A steady six in 10 Americans say the war in Iraq was not worth fighting, and 62 percent disapprove of how Bush is handling it. But one key question is whether the Democrats can do any better. People roughly divide on which party they trust more to handle the situation in Iraq, the Democrats (43 percent) or the Republicans (40 percent). That's weakened from a Democratic advantage that peaked at 14 points, 50-36 percent, in May.
At the same time, the Democrats have an eight-point edge in trust to handle the broader U.S. campaign against terrorism, an issue of central importance to Bush and his party, and one on which public preferences have been unsteady this year. A more consistent weakness for Bush, beyond Iraq, has been the economy: Fifty-nine percent disapprove of how he's handling it, with gasoline prices one major irritant.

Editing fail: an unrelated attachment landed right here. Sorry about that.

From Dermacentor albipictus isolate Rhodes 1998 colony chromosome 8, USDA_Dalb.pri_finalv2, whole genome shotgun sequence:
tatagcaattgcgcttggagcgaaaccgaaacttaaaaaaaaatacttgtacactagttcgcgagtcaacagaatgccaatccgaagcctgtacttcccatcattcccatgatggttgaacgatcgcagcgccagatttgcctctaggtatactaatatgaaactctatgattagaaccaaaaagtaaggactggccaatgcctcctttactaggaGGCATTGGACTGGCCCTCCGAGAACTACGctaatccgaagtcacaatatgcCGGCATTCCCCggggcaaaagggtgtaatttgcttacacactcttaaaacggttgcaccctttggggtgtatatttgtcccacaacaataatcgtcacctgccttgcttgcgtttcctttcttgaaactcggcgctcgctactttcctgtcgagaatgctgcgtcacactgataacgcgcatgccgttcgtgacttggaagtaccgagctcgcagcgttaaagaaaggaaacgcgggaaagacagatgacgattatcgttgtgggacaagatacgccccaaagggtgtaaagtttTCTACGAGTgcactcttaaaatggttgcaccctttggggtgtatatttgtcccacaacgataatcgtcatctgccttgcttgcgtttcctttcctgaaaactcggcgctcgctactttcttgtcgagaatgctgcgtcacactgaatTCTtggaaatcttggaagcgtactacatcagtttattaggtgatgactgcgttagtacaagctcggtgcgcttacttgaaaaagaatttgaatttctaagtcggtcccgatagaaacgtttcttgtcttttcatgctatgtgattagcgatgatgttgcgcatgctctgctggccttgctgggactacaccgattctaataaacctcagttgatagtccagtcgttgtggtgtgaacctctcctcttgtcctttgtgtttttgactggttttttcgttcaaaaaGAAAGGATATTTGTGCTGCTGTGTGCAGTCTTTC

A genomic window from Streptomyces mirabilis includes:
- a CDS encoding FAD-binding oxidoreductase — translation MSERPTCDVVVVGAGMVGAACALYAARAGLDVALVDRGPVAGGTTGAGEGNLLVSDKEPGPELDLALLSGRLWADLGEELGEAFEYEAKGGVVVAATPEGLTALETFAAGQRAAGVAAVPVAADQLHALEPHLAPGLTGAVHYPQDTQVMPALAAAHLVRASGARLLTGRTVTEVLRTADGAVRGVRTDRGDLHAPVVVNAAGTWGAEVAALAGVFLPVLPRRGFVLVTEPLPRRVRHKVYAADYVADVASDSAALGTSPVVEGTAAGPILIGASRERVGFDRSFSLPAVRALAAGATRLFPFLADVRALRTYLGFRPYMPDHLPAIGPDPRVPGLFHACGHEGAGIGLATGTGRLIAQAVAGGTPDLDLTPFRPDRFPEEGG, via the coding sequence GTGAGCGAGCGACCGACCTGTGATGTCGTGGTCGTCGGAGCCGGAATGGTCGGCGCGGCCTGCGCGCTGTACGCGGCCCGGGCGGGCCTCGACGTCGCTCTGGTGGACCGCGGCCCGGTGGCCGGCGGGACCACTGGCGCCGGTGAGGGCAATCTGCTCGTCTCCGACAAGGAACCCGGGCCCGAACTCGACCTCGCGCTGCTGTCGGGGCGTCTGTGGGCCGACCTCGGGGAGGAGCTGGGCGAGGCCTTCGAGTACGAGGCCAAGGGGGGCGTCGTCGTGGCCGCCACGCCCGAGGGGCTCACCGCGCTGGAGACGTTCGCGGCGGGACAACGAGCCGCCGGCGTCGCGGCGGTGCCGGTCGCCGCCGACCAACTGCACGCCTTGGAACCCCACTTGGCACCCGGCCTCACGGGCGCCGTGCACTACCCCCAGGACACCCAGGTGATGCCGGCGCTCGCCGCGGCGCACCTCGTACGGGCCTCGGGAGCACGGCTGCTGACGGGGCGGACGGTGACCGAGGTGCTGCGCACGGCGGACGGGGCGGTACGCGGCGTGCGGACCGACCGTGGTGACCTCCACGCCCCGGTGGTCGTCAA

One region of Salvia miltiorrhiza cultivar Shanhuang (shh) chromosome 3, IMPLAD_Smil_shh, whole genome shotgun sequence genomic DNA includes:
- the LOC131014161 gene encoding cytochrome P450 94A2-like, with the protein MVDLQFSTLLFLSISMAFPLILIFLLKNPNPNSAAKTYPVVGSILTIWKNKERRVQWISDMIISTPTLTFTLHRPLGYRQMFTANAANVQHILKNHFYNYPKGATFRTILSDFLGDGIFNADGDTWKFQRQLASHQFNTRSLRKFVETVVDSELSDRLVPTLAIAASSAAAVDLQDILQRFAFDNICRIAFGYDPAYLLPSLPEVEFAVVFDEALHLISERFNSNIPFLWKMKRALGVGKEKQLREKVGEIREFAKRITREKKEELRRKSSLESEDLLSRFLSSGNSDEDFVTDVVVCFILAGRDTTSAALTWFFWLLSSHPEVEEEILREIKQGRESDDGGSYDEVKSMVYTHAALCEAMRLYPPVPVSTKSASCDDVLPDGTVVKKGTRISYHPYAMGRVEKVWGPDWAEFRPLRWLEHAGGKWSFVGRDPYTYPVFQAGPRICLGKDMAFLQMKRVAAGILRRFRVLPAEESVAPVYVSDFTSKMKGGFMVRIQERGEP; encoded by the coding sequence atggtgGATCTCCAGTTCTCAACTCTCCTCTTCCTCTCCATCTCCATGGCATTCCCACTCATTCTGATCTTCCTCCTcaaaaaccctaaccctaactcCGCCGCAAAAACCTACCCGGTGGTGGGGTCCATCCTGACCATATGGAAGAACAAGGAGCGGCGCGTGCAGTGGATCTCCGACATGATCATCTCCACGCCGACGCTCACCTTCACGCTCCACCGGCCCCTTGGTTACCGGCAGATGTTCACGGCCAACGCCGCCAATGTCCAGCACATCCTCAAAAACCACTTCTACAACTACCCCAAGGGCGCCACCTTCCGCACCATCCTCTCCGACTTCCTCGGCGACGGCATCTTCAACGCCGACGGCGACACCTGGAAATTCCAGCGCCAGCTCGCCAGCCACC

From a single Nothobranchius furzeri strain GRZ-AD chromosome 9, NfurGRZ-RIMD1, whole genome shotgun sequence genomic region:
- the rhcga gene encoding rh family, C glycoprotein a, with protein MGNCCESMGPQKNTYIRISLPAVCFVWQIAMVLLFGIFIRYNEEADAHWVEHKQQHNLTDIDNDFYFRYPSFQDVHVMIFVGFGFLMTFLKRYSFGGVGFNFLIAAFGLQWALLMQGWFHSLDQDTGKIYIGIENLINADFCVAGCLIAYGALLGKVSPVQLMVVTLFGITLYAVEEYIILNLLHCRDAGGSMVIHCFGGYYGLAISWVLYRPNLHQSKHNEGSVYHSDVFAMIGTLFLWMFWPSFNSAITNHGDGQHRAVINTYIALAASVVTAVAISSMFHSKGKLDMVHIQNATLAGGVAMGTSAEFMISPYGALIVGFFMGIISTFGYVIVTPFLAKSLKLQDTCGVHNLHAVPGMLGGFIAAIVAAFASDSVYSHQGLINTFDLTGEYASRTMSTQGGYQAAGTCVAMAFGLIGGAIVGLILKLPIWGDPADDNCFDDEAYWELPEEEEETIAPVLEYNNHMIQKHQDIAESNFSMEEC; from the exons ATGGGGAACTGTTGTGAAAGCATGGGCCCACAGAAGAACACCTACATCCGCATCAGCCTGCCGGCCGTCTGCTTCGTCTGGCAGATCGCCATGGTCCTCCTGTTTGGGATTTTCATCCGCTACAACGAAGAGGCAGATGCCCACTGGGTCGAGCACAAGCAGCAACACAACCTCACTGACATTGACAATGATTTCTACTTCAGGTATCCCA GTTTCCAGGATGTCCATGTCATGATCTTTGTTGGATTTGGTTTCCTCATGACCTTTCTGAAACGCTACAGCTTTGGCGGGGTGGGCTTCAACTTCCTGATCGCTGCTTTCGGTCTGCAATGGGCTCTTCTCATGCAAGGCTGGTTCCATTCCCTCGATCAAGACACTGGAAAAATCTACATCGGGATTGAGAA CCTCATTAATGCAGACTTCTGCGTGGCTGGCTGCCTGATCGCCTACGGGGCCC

In fact, the biggest change in top issues in the fall election is in gas prices. Fifteen percent of registered voters now call them the single most important issue in their vote, doubled since June, and now slightly more than the number (11 percent) who call terrorism their top issue. (More, 21 percent apiece, pick Iraq or the economy as their No. 1 issue.)
ELECTION -- Attention on the election is substantial: Sixty-six percent of registered voters are following it closely, far more than said they were at about this time in the 2002 election cycle (just 47 percent). Attention is highest among older and better-educated Americans, and among liberals -- the latter among the Democrats' strongest groups.